No one is perfect. There are certainly people who think they are perfect, but the reality is no one is truly perfect. We all make mistakes and have our flaws. So much of employee relations is recovering when employees make mistakes. Leaders try to fix their performance, behavior or lack of skill set. They focus on errors in processing or procedures. Essentially, leaders spend a ton of time fixing everyone else’s blunders.
But they aren’t immune themselves.
Imperfect leaders can and will make mistakes. They can make huge errors in judgment that turn into downright blunders. Because they are in a leadership position, the spotlight shines a little brighter which can turn what could have been a minor error into a huge, overblown mistake.
Depending on the severity of the blunder the result could be that employees lose trust, become disheartened or begin to wonder if this is really a place they want to work. If the leader has committed a mistake that employees have committed in the past, employees will be very anxious to see how the leader is dealt with.
The ramifications from a leader’s mistake could be significant. If a leader tries to sweep the mistake under the rug or worse, blames others, what could have been dealt with swiftly and low key, now turns into a high profile event where everyone is up in arms.
Ninety-nine percent of the stuff that hits the fan should have been batted down before it got that high. Leadership mistakes that have boiled over often fall into this category.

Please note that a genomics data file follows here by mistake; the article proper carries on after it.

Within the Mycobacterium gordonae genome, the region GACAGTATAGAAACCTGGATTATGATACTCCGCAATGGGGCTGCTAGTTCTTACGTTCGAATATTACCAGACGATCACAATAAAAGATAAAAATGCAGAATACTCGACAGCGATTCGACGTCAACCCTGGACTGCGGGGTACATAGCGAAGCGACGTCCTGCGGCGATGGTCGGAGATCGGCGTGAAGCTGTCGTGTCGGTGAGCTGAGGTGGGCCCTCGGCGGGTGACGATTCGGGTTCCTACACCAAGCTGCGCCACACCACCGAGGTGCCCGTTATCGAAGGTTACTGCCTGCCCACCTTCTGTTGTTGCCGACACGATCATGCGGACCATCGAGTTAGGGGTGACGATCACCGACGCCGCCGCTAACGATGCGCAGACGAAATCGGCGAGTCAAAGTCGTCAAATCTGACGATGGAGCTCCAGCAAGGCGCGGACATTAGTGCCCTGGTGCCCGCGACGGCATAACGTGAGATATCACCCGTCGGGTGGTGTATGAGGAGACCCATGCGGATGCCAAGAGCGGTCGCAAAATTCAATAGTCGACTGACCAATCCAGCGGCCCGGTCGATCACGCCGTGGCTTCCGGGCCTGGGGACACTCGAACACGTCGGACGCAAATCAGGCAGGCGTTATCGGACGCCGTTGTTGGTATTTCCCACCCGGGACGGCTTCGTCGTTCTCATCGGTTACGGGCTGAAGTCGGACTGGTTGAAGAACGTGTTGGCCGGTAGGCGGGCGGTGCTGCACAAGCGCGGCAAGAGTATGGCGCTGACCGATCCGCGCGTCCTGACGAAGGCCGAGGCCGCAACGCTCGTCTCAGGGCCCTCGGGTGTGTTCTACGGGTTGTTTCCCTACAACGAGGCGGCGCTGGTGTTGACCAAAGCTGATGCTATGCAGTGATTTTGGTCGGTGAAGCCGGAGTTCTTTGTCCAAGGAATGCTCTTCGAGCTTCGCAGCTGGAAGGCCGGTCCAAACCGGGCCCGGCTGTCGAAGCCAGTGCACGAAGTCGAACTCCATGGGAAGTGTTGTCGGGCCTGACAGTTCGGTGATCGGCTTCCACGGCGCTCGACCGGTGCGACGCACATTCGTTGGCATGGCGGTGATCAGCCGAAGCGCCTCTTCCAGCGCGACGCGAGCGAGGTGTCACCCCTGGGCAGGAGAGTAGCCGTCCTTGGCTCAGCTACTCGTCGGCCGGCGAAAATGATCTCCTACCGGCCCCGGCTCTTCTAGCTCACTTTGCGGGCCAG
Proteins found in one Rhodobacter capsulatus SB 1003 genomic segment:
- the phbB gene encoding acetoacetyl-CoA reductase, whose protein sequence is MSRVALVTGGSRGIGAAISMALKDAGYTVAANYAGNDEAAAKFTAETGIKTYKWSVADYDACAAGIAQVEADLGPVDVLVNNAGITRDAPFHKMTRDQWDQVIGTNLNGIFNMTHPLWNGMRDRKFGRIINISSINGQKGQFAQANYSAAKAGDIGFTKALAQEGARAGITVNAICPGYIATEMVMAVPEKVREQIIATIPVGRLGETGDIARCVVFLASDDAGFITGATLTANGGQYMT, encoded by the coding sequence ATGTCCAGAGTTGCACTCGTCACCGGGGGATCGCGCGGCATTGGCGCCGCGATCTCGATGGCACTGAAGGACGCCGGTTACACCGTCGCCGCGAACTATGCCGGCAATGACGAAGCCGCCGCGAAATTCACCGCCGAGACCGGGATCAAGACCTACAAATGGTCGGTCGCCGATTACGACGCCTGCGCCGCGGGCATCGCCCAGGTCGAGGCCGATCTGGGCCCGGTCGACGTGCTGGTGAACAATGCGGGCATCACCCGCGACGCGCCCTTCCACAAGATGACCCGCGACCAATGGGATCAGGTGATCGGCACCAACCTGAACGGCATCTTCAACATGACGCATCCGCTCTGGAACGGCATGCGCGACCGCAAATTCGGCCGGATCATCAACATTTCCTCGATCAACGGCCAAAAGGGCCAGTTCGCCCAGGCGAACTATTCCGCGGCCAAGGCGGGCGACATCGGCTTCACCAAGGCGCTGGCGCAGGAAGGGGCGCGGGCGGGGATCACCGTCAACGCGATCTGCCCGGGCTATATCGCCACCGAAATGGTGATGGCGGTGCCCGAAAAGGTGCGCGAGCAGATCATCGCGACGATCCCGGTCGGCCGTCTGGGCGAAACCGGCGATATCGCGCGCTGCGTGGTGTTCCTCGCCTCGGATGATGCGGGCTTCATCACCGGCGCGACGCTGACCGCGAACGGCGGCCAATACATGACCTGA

So how can leaders recover quickly from a blunder? I’m fairly certain that the answers won’t surprise you, but simply serve as reminders. Our natural reaction when the mistake is our own is to minimize and move on as quickly as possible which can lead us to handle it incorrectly. Focusing on the few things below should help us do what’s right while still recovering quickly.
Man this one is hard, but it half the battle when moving on. I believe that we as a human race are much more willing to think about forgiveness when the other person just fesses up. Skating around the issue, blaming others or making excuses just confounds the problem. Publicly say, “I did it” and move on to the next step.
Accept the Consequences
This can get a little tricky. Earlier I mentioned an employee who may have committed the same mistake and is now looking to see how the leader will be handled. Punishment for mistakes has to be consistent or you face legal scrutiny. Leaders have to be willing to face the same consequences they shell out to their employees. They are not above the law just because of their title. Additionally, because of their position, the mistake could actually cost the company more than the same mistake made by a lower ranking employee. The punishment must be consistent and the leader has to accept them.
Additional consequences could also include lack of trust moving forward or other employee moral issues. Leaders have to understand these consequences as well and be ready to deal with them.
Fix It While Moving On
Dwelling on a mistake simply makes it larger than it has to be. It is imperative that leaders fix the issue and continue to work on it while still moving forward. Allowing employees or themselves to dwell just means the mistake will never go away. This certainly isn’t to imply we should ignore, but after owning it, dealing with the consequences and fixing it, we should all be able to move on.
Leadership mistakes are going to happen. They are going to happen on both small and large levels. Overcoming our natural tendency to minimize and actually deal with them and allow ourselves to be human will help employees maintain trust and appreciate that they work for a place that allows for mistakes and then moves on. Everyone needs grace when making mistakes and leaders are no different.
What would you add to the list to help leaders recover from leadership blunders?